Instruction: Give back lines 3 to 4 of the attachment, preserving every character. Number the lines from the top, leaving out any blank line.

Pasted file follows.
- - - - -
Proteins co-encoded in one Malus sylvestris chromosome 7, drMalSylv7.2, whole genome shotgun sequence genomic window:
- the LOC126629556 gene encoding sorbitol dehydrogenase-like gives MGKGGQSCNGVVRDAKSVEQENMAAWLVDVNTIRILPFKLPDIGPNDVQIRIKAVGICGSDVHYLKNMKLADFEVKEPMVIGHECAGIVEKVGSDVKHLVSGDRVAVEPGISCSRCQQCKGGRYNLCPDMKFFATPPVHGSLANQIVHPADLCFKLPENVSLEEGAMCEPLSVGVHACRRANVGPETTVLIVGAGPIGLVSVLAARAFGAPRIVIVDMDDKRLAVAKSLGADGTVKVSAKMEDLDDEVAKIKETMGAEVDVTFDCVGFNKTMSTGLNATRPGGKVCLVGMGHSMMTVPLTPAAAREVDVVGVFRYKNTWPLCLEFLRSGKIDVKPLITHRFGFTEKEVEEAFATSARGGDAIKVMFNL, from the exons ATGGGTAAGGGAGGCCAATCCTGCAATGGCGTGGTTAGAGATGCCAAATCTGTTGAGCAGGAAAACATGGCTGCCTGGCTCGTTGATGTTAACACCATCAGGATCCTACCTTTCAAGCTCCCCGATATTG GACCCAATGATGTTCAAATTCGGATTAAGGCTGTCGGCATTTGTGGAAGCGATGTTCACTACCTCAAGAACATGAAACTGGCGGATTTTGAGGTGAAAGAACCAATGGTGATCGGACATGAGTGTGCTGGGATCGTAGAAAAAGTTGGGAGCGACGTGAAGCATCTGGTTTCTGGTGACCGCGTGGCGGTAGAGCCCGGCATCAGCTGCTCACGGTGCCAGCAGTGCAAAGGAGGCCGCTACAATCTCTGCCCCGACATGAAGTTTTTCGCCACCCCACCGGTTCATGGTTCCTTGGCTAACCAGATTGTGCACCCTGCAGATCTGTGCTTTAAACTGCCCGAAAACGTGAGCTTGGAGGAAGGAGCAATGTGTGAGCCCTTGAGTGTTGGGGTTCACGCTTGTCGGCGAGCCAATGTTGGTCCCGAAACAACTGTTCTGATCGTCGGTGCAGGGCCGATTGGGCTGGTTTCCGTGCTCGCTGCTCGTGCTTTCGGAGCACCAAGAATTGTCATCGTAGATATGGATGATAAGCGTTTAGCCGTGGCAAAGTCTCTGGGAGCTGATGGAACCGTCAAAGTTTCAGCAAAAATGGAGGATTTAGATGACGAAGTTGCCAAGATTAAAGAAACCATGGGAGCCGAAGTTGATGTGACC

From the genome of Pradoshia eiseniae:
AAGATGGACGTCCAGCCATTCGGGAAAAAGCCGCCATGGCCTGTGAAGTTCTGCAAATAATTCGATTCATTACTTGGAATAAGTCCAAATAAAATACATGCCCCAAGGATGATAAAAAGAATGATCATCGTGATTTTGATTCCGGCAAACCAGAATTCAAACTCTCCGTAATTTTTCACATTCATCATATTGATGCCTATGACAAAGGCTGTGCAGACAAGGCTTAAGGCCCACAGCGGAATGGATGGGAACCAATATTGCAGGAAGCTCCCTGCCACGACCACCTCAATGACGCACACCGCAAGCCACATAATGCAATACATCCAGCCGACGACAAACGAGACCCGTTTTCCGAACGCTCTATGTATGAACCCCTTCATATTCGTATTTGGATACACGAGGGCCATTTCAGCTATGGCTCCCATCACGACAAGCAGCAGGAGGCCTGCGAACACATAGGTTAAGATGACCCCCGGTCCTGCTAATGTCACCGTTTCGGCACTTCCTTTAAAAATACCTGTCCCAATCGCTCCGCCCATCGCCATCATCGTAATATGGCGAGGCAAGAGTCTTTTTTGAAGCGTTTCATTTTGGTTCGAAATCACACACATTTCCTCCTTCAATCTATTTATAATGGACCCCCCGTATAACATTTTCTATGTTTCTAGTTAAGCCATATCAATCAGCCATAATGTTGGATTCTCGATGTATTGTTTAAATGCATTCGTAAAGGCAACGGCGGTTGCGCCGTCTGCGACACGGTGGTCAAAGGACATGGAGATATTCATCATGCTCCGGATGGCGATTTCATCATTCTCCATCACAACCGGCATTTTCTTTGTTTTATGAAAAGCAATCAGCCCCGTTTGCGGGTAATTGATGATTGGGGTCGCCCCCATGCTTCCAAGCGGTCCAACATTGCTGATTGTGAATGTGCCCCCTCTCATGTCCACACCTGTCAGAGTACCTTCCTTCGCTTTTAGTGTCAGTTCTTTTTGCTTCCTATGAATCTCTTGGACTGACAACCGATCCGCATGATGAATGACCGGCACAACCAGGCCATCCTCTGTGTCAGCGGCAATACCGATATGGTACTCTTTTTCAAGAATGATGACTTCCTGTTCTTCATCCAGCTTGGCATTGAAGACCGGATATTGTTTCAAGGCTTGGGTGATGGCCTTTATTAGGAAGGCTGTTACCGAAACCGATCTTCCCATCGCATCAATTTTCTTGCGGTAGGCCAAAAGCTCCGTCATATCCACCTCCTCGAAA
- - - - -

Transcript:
From the genome of Pradoshia eiseniae:
AAGATGGACGTCCAGCCATTCGGGAAAAAGCCGCCATGGCCTGTGAAGTTCTGCAAATAATTCGATTCATTACTTGGAATAAGTCCAAATAAAATACATGCCCCAAGGATGATAAAAAGAATGATCATCGTGATTTTGATTCCGGCAAACCAGAATTCAAACTCTCCGTAATTTTTCACATTCATCATATTGATGCCTATGACAAAGGCTGTGCAGACAAGGCTTAAGGCCCACAGCGGAATGGATGGGAACCAATATTGCAGGAAGCTCCCTGCCACGACCACCTCAATGACGCACACCGCAAGCCACATAATGCAATACATCCAGCCGACGACAAACGAGACCCGTTTTCCGAACGCTCTATGTATGAACCCCTTCATATTCGTATTTGGATACACGAGGGCCATTTCAGCTATGGCTCCCATCACGACAAGCAGCAGGAGGCCTGCGAACACATAGGTTAAGATGACCCCCGGTCCTGCTAATGTCACCGTTTCGGCACTTCCTTTAAAAATACCTGTCCCAATCGCTCCGCCCATCGCCATCATCGTAATATGGCGAGGCAAGAGTCTTTTTTGAAGCGTTTCATTTTGGTTCGAAATCACACACATTTCCTCCTTCAATCTATTTATAATGGACCCCCCGTATAACATTTTCTATGTTTCTAGTTAAGCCATATCAATCAGCCATAATGTTGGATTCTCGATGTATTGTTTAAATGCATTCGTAAAGGCAACGGCGGTTGCGCCGTCTGCGACACGGTGGTCAAAGGACATGGAGATATTCATCATGCTCCGGATGGCGATTTCATCATTCTCCATCACAACCGGCATTTTCTTTGTTTTATGAAAAGCAATCAGCCCCGTTTGCGGGTAATTGATGATTGGGGTCGCCCCCATGCTTCCAAGCGGTCCAACATTGCTGATTGTGAATGTGCCCCCTCTCATGTCCACACCTGTCAGAGTACCTTCCTTCGCTTTTAGTGTCAGTTCTTTTTGCTTCCTATGAATCTCTTGGACTGACAACCGATCCGCATGATGAATGACCGGCACAACCAGGCCATCCTCTGTGTCAGCGGCAATACCGATATGGTACTCTTTTTCAAGAATGATGACTTCCTGTTCTTCATCCAGCTTGGCATTGAAGACCGGATATTGTTTCAAGGCTTGGGTGATGGCCTTTATTAGGAAGGCTGTTACCGAAACCGATCTTCCCATCGCATCAATTTTCTTGCGGTAGGCCAAAAGCTCCGTCATATCCACCTCCTCGAAA